4 years ago, my friend Victoria's brother passed very suddenly. I can't imagine losing a sibling so young: Peter was only 32. I never met him, but let me tell you what I learned about Peter.
I remember wanting to leave early for his wake, and ended up arriving slightly early. It was a cold, gray day in February. I brought a hat (being follicular-ly challenged as I am). It was cold.
I had trouble parking; there were so many cars. A line of people waited, fading somewhere far ahead. I didn't live close, but I knew the funeral home stood somewhat nearby. So many people, so many cars...so many teens (Peter was a singular kind of teacher). People softly talking, steeled against the unforgiving cold and wind. The end of the line disappeared behind me faster than the line moved forward. No one left the line.
Stories floated around me about Peter's goodness. I listened: I didn't know him. I knew his sister; I ached for my friend. Sometimes one might get the idea that people are connected- similar dress, similar speech, similar ages. I had difficulty threading anyone together (except for the teens, his students) but for one thing: the common bond for us all was Peter.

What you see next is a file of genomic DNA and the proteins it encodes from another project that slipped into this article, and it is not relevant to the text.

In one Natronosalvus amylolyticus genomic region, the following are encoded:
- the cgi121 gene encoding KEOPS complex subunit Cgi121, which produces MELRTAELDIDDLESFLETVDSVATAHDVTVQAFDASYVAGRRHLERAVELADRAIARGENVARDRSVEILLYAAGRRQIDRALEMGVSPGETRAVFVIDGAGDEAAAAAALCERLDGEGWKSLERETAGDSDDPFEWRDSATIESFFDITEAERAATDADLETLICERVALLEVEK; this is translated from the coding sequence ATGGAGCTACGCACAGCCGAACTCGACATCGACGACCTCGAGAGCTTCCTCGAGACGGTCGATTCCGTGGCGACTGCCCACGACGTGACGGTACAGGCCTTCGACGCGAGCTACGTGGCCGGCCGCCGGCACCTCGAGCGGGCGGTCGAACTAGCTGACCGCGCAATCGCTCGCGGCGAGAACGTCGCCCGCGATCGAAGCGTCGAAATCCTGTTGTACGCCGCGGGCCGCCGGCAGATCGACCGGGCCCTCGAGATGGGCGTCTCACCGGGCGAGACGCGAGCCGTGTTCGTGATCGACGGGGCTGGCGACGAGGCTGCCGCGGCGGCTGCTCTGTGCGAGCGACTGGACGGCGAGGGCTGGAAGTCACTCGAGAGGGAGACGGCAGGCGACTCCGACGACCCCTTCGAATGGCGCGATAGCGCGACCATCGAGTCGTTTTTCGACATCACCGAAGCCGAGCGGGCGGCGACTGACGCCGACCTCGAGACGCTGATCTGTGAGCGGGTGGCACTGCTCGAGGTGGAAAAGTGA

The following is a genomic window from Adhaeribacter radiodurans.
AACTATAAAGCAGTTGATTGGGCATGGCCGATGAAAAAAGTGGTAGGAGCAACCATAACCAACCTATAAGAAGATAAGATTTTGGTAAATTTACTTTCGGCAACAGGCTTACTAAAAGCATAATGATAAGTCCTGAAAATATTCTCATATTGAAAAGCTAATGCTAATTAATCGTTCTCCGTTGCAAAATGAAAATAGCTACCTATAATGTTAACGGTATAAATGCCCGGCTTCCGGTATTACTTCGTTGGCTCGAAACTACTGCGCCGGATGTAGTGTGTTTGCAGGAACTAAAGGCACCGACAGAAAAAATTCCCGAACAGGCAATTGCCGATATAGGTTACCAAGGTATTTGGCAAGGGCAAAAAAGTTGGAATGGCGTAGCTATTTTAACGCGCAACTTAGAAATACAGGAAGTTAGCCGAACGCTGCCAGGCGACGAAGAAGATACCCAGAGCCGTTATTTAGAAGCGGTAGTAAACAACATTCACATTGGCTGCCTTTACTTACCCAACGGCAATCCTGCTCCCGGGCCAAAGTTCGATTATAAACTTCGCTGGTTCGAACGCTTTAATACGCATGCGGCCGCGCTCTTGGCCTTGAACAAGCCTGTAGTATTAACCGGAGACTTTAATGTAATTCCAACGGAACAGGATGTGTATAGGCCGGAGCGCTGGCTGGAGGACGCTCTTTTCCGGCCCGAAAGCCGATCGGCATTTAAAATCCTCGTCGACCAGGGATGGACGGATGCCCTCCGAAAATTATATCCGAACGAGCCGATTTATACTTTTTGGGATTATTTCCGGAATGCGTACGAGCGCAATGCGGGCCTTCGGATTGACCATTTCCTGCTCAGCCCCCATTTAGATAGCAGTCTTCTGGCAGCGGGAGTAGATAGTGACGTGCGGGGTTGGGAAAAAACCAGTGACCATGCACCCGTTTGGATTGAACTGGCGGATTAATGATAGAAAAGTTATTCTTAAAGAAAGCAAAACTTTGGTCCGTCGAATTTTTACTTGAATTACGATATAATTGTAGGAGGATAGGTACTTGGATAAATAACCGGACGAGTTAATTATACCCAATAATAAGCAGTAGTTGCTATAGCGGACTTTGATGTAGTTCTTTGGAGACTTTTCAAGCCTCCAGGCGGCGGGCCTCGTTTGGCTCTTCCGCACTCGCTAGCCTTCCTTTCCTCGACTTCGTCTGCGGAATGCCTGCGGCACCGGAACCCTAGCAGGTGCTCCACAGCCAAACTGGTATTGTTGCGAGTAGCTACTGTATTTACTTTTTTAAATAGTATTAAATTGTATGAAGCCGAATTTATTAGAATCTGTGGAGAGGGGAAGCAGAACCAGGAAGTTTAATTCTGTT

Inside the funeral home, we waited, we hugged his family, we said...not enough, but what can one say? I saw co-workers and staff from my office. We lingered. We left.
The following day, family, students, friends told us about Peter. The auditorium was packed with people. Images of Peter flashed up on the screen in front of us; seeing Peter with family, with students made me wish that I had known him. REALLY wish I had known him.
Next week, my friend is running the Boston Marathon, for him and for The Children's Room. After Peter passed, The Children's Room was there for Peter's family like they are for anyone who needs them in such times. Not enough people know about this place, but they should.
Here's Victoria's story.
Today, I write about Peter, not just because his sister, my friend, is running the Marathon for him and for the Children's Room. I am writing because his message, "Find your path. Give back. Make good choices," is a GOOD message.
We all have our own path, even if it's a bit curvy.
Giving back just feels damn good, improves one's section of the world, and is contagious.
Thinking first, making good choices - what else can one say?
On Patriot's Day, my thoughts will be with Victoria. Good luck, Vic. I'm fortunate to have met your brother through you.
2 hours ago